Into the fabric of Premier League football, African brilliance is intricately woven.
Some of that has come from the continent’s southern parts — think Peter Ndlovu, Bruce Grobbelaar, Steven Pienaar, Benjani Mwaruwari, and Lucas Radebe — but, for the most part, it has been a West African affair, featuring all the guys you’re probably thinking of right now: Anthony Yeboah, Didier Drogba, Michael Essien, Emmanuel Adebayor, Yakubu Aiyegbeni, Nwankwo Kanu, Kolo Toure, Yaya Toure, Sadio Mane, etc.
And it’s perhaps in the realm of goalscoring that the West has really asserted dominance, boasting seven of the nine Africans to have scored at least 50 Premier League goals: three Nigerians, two Ivorians, one Senegalese and a Togolese.
The other two, Egyptian Mohamed Salah and Riyad Mahrez of Algeria, are relatively new members of the club, with 62 and 50 goals respectively. Salah joined that elite company last season in Liverpool’s 4-3 win over Crystal Palace and has already gone 12 better, while Mahrez — the latest to reach the mark — did so on Tuesday when Manchester City dispatched Burnley 4-1.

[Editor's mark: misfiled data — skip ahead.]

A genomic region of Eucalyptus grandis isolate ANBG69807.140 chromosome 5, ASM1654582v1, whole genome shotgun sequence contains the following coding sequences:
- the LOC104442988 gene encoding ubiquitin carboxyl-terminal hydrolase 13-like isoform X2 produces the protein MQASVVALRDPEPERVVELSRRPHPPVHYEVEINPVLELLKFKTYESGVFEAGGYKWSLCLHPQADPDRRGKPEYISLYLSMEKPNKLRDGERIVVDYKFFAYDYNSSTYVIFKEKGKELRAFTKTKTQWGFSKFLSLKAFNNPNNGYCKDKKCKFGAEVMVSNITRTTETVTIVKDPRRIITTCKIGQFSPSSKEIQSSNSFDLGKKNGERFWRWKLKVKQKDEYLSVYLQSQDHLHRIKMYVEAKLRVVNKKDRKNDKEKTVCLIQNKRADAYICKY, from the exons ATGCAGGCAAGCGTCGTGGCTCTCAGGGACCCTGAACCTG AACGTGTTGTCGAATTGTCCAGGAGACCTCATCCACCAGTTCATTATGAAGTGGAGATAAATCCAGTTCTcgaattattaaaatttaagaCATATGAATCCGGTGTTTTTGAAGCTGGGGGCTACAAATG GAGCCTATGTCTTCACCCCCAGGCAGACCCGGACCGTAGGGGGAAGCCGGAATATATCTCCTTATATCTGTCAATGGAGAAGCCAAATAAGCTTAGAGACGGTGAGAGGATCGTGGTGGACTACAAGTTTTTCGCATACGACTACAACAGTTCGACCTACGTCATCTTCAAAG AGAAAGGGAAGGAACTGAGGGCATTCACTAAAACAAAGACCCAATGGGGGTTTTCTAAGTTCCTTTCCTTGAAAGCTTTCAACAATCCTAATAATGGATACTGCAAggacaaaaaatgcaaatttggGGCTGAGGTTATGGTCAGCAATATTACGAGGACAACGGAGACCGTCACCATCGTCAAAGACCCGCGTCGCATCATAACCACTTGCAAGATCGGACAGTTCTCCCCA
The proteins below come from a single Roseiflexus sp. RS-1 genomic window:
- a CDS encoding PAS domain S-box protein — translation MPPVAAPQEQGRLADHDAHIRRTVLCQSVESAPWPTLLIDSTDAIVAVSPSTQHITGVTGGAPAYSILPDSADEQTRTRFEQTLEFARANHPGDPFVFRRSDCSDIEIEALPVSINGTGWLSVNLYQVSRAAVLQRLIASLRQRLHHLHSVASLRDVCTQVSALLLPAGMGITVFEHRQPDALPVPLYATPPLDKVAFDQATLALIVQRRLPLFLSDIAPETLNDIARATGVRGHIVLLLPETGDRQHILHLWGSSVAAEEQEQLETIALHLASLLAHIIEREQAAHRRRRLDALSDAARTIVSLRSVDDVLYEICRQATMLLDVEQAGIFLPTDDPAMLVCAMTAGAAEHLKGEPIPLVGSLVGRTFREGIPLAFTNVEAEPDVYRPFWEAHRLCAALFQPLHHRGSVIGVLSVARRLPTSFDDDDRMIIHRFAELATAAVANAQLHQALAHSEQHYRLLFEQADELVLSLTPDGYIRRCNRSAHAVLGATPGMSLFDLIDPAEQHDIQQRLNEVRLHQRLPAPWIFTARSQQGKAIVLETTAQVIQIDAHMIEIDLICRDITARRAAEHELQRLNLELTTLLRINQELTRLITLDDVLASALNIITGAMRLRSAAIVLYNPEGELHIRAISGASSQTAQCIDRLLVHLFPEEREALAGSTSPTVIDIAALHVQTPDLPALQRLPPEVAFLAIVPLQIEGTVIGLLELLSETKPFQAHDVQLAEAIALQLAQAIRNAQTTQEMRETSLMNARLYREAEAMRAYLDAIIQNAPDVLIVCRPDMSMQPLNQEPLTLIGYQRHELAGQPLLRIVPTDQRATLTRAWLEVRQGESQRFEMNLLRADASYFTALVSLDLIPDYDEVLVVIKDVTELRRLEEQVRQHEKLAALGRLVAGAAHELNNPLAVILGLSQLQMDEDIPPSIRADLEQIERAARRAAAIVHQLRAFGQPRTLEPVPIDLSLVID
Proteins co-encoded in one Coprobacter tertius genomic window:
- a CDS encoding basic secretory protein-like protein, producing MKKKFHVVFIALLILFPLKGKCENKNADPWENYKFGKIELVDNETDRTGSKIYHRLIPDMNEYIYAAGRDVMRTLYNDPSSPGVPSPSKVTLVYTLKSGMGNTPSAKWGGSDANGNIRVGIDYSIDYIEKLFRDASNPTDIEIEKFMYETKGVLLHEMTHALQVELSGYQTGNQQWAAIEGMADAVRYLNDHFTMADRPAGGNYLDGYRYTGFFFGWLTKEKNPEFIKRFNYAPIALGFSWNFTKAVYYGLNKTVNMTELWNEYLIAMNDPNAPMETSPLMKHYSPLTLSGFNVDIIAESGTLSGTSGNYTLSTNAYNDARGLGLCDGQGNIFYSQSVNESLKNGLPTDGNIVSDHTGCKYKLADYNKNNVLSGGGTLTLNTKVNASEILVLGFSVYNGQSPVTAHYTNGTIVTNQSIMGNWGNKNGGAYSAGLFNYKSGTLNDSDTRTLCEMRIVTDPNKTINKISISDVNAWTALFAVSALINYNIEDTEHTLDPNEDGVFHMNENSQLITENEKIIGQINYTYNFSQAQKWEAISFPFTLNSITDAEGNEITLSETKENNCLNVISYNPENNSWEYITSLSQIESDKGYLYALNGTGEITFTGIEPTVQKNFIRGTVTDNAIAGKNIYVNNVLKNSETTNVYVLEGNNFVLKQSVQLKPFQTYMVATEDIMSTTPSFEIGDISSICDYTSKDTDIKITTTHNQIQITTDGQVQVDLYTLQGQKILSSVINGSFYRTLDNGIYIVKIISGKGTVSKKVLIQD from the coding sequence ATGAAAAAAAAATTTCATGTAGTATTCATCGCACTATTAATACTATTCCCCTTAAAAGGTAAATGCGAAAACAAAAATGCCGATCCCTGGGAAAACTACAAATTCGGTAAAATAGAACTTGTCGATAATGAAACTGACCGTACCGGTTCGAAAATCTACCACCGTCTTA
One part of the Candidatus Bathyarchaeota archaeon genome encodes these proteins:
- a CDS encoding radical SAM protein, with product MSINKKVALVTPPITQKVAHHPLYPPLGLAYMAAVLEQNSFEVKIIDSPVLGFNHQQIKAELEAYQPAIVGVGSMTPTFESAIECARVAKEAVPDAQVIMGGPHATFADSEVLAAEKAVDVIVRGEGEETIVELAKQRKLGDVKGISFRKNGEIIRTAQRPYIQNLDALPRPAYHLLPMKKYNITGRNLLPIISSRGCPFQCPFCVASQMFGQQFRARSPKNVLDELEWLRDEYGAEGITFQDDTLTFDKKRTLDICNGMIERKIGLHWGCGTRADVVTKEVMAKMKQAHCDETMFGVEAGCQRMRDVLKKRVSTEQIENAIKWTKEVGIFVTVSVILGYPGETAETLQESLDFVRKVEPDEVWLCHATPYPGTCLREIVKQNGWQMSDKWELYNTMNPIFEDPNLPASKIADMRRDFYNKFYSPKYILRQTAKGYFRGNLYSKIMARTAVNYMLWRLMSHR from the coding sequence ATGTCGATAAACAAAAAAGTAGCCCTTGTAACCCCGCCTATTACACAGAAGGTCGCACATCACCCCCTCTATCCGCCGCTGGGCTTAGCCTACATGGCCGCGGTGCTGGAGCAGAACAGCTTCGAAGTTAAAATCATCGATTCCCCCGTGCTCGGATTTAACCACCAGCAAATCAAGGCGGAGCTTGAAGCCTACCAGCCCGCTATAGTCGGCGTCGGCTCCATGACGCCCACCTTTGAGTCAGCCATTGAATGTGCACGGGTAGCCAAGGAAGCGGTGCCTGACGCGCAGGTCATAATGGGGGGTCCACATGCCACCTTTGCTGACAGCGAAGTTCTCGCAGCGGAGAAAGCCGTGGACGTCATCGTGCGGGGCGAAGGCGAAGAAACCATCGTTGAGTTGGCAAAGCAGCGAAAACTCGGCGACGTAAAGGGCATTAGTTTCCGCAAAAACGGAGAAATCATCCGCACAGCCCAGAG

The pair, however, represent an exception to the norm, as North Africans hitherto never really had significant impact on English football. Countries in that part of Africa rarely export their best talents — and, when they do, French-speaking lands are more probable destinations — which is perhaps why England hasn’t had too many gracing its top-flight.
Names like Adel Taarabt, Marouane Chamakh, Mido and Amr Zaki had us excited for a while, but it wasn’t until Salah and Mahrez — who, between them, have won all of the last three African Footballer of the Year prizes — that North African talent has truly set the Premier League alight.
Granted, either man is still a considerable distance from striking a century of goals — a milestone only Drogba has reached (and passed), and which Adebayor and Aiyegbeni fell just short of matching before bowing out — but that feat is hardly impossible to reach, if they stick around long enough; chances are that Mane — on 75 goals already — could get there quicker, of course.
However that particular race ends up, though, one thing is certain: North Africa has finally turned up at the party and is making its presence felt.
Kow Frimpong — Daily Mail GH